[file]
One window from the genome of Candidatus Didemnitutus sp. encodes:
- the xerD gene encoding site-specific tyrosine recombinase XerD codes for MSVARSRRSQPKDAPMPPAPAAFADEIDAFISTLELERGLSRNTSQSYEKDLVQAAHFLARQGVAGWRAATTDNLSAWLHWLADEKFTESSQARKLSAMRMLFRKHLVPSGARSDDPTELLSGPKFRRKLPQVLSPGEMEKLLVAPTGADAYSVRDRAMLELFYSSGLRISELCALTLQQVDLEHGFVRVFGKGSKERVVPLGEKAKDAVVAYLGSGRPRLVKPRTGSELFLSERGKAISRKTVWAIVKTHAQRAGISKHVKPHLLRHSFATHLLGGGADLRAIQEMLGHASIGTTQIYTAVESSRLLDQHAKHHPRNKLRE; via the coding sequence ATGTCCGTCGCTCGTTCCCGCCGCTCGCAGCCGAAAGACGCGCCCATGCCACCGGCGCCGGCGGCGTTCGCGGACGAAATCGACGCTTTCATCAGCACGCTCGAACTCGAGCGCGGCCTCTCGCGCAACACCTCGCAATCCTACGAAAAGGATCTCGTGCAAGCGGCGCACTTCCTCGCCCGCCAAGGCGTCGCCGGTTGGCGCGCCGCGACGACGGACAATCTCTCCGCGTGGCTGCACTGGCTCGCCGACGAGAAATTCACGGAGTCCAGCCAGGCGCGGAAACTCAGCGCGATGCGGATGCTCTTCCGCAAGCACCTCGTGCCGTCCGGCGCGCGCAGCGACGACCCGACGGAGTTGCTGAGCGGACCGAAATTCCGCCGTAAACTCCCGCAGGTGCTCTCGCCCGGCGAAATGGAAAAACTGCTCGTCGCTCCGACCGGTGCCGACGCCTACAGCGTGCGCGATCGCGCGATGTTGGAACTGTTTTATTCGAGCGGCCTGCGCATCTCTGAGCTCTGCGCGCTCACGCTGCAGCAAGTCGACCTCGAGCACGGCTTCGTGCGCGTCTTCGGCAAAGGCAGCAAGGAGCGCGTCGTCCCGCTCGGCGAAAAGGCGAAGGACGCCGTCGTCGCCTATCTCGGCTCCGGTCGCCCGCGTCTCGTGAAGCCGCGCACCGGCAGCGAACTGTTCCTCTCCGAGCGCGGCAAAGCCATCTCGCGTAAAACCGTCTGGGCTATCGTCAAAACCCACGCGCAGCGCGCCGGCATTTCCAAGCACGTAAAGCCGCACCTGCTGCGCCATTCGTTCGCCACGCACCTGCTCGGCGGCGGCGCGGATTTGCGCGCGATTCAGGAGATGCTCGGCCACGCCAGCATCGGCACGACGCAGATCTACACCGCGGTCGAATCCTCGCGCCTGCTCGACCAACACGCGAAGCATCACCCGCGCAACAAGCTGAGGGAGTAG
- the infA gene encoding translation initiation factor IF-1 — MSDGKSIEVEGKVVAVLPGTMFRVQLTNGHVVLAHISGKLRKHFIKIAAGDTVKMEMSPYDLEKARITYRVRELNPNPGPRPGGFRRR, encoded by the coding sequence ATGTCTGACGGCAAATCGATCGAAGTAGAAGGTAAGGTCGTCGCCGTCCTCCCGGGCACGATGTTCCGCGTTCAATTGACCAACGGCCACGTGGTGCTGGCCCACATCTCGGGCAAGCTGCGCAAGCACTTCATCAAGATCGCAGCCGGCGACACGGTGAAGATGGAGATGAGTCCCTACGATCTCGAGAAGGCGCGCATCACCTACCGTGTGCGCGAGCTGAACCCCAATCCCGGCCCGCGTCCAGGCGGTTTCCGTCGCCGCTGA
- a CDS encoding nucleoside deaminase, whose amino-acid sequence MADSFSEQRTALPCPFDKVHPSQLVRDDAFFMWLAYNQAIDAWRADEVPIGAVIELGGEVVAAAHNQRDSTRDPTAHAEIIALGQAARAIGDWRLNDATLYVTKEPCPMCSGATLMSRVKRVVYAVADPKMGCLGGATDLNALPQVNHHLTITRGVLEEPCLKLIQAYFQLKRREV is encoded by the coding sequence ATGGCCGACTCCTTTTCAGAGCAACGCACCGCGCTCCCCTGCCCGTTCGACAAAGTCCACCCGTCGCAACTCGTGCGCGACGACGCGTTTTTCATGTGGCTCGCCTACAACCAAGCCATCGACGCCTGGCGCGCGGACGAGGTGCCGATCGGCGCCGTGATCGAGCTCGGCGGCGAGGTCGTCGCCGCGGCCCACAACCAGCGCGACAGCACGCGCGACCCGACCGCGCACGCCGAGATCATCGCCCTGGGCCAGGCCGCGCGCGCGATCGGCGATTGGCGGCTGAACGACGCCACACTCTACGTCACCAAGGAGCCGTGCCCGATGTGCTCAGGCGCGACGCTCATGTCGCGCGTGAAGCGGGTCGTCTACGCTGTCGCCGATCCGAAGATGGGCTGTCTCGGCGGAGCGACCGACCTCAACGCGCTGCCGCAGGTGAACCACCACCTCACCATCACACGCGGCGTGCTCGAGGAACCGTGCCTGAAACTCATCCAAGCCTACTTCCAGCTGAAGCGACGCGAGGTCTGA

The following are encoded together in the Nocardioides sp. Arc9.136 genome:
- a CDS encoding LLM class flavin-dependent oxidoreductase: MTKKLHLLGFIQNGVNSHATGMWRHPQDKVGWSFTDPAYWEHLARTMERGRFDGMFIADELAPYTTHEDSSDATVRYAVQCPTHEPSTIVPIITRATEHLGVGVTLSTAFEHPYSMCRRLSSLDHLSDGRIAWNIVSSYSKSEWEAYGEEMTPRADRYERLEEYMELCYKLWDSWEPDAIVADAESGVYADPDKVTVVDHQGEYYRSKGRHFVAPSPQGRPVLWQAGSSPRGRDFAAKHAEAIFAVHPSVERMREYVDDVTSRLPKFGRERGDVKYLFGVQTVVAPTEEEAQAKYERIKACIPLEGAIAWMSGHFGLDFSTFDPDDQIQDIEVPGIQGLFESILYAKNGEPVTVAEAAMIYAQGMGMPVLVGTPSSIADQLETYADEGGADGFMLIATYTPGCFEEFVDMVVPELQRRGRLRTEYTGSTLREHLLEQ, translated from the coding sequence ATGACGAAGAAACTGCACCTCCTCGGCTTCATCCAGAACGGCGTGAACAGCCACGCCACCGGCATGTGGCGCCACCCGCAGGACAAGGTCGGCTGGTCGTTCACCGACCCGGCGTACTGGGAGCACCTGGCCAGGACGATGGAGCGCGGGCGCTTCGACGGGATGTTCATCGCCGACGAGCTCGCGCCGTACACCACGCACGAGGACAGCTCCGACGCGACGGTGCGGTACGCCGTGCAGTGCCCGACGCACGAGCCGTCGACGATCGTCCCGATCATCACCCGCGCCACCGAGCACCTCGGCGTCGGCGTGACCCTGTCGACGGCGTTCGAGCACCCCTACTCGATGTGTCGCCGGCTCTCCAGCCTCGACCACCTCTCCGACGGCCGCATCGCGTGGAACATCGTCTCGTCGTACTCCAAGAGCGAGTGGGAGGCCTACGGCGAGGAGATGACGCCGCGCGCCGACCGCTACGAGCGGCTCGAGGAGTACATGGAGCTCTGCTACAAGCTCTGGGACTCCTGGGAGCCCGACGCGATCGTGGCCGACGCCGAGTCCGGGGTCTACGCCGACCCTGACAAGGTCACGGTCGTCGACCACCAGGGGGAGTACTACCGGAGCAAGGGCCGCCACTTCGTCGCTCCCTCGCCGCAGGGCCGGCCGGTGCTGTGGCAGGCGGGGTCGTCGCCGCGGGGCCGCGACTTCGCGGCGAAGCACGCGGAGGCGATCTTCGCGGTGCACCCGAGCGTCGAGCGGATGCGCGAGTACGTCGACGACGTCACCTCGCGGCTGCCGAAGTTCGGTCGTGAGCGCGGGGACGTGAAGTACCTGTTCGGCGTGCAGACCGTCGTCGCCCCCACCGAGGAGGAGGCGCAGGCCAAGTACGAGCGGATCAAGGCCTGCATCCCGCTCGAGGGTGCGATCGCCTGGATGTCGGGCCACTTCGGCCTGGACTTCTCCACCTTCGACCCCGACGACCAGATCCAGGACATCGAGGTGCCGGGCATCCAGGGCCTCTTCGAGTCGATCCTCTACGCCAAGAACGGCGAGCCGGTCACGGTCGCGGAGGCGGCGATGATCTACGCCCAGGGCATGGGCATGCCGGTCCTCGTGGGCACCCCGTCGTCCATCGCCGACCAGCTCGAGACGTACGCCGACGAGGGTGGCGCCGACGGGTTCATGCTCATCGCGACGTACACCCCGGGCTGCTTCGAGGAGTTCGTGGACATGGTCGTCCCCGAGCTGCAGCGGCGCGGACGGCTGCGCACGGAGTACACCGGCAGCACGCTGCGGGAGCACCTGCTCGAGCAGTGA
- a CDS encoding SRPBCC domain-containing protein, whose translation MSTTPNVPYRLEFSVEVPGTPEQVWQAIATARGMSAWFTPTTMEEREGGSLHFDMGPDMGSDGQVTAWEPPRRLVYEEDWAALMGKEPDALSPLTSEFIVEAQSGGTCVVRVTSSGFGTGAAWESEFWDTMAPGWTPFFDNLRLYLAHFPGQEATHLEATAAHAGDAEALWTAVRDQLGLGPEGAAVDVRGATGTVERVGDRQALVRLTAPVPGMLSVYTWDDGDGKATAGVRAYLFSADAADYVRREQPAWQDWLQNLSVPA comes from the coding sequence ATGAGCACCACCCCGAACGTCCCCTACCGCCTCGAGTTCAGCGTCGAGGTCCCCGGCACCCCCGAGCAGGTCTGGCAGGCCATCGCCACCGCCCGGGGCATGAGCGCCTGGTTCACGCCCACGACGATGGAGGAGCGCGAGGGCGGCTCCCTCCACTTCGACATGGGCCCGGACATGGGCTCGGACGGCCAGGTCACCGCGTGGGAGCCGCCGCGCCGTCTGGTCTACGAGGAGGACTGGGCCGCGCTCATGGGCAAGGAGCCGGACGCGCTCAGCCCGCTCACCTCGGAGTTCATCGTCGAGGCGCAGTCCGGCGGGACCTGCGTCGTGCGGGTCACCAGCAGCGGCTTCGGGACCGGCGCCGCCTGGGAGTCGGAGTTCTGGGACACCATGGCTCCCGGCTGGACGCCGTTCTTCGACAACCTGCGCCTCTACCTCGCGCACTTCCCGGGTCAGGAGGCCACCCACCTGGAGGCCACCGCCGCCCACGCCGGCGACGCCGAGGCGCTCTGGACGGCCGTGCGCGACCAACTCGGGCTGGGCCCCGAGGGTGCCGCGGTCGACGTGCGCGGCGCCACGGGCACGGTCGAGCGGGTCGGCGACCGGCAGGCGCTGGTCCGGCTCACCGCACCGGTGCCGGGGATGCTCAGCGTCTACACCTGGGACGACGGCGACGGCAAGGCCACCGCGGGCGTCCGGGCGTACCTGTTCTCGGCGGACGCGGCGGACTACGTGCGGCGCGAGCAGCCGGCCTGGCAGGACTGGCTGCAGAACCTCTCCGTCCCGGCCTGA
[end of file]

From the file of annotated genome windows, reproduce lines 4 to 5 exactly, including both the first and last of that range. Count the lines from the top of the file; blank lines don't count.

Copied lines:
- a CDS encoding nucleoside deaminase, whose amino-acid sequence MADSFSEQRTALPCPFDKVHPSQLVRDDAFFMWLAYNQAIDAWRADEVPIGAVIELGGEVVAAAHNQRDSTRDPTAHAEIIALGQAARAIGDWRLNDATLYVTKEPCPMCSGATLMSRVKRVVYAVADPKMGCLGGATDLNALPQVNHHLTITRGVLEEPCLKLIQAYFQLKRREV is encoded by the coding sequence ATGGCCGACTCCTTTTCAGAGCAACGCACCGCGCTCCCCTGCCCGTTCGACAAAGTCCACCCGTCGCAACTCGTGCGCGACGACGCGTTTTTCATGTGGCTCGCCTACAACCAAGCCATCGACGCCTGGCGCGCGGACGAGGTGCCGATCGGCGCCGTGATCGAGCTCGGCGGCGAGGTCGTCGCCGCGGCCCACAACCAGCGCGACAGCACGCGCGACCCGACCGCGCACGCCGAGATCATCGCCCTGGGCCAGGCCGCGCGCGCGATCGGCGATTGGCGGCTGAACGACGCCACACTCTACGTCACCAAGGAGCCGTGCCCGATGTGCTCAGGCGCGACGCTCATGTCGCGCGTGAAGCGGGTCGTCTACGCTGTCGCCGATCCGAAGATGGGCTGTCTCGGCGGAGCGACCGACCTCAACGCGCTGCCGCAGGTGAACCACCACCTCACCATCACACGCGGCGTGCTCGAGGAACCGTGCCTGAAACTCATCCAAGCCTACTTCCAGCTGAAGCGACGCGAGGTCTGA

The following are encoded together in the Nocardioides sp. Arc9.136 genome: